The use of antipsychotic medications in children and adolescents for indications other than psychosis or Tourette syndrome is controversial. Newer atypical antipsychotics with profiles of adverse effects that differ from those of traditional antipsychotics may lead providers to prescribe antipsychotics more frequently than in the past for behavioral indications not strongly supported by clinical study.
To identify population-based new use of antipsychotics among patients aged 2 to 18 years.
Retrospective cohort study, January 1, 1996, through December 31, 2001.
Tennessee's managed care program for Medicaid enrollees and the uninsured (TennCare).
Main Outcome Measures
New use of antipsychotic medications and indications for use by the child's diagnosis, adjusted for age, sex, race, county of residence, enrollment category, and income.
The proportion of TennCare children who were new users of antipsychotics, adjusted for demographic characteristics, nearly doubled from 23/10 000 in 1996 to 45/10 000 in 2001 (adjusted incidence rate ratio, 1.98; 95% confidence interval, 1.82-2.16). In 1996, 6.8% of new users received an atypical antipsychotic; by 2001, this had increased to 95.9%. New use for attention-deficit/hyperactivity disorder and affective disorders increased 2.5-fold. New use of antipsychotics for schizophrenia, acute psychotic reaction, Tourette syndrome, and mental retardation or autism remained relatively constant. Secular trends of increasing use were most pronounced for those aged 6 to 12 years (93% increase) and 13 to 18 years (116% increase), although use among preschool children increased 61% during the study period.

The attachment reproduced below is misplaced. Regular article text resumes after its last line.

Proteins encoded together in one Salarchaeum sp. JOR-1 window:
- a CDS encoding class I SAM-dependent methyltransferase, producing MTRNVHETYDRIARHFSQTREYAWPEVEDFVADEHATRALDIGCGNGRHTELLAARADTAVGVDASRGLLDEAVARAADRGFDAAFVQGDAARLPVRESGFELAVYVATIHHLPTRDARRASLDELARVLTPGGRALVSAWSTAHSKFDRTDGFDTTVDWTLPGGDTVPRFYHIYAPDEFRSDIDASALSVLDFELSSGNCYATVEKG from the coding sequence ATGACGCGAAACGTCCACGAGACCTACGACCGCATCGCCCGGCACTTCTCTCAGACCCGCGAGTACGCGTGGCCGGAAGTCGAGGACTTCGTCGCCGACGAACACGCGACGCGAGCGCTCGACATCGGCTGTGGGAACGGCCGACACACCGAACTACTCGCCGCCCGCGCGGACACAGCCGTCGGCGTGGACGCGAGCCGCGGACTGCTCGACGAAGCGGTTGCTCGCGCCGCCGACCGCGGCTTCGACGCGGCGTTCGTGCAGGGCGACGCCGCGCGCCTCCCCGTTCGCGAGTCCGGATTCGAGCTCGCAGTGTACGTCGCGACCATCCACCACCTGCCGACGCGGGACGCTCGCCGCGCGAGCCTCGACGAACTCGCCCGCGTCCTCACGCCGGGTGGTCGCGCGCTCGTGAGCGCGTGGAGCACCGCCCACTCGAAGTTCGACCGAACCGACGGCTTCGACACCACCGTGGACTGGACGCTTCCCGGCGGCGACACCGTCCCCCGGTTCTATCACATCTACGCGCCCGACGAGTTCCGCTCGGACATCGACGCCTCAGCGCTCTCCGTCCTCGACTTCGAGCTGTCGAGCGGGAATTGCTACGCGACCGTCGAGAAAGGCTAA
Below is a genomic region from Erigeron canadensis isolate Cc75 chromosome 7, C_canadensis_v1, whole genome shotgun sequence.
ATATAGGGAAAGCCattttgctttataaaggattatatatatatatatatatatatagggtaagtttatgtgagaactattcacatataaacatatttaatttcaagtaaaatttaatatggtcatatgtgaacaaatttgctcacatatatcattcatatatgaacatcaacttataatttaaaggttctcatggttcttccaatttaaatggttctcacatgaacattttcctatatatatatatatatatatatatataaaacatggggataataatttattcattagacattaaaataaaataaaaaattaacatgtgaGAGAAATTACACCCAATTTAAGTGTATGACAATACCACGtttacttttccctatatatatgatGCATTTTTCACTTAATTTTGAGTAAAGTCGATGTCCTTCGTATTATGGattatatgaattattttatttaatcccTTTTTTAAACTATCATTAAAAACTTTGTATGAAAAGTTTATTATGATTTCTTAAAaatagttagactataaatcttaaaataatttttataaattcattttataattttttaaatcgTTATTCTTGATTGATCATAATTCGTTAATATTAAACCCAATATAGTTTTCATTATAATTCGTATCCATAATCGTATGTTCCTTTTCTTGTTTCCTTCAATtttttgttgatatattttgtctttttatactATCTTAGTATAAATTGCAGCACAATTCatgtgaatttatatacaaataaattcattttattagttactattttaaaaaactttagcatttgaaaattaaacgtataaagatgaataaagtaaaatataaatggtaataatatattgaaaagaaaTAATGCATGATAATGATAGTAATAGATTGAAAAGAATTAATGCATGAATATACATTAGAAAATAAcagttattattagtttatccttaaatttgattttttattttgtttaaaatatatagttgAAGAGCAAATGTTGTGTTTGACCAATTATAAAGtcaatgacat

The proportion of TennCare children who became new users of antipsychotics nearly doubled from 1996 to 2001, with a substantial increase in use of antipsychotics for attention-deficit/hyperactivity disorder, conduct disorder, and affective disorders.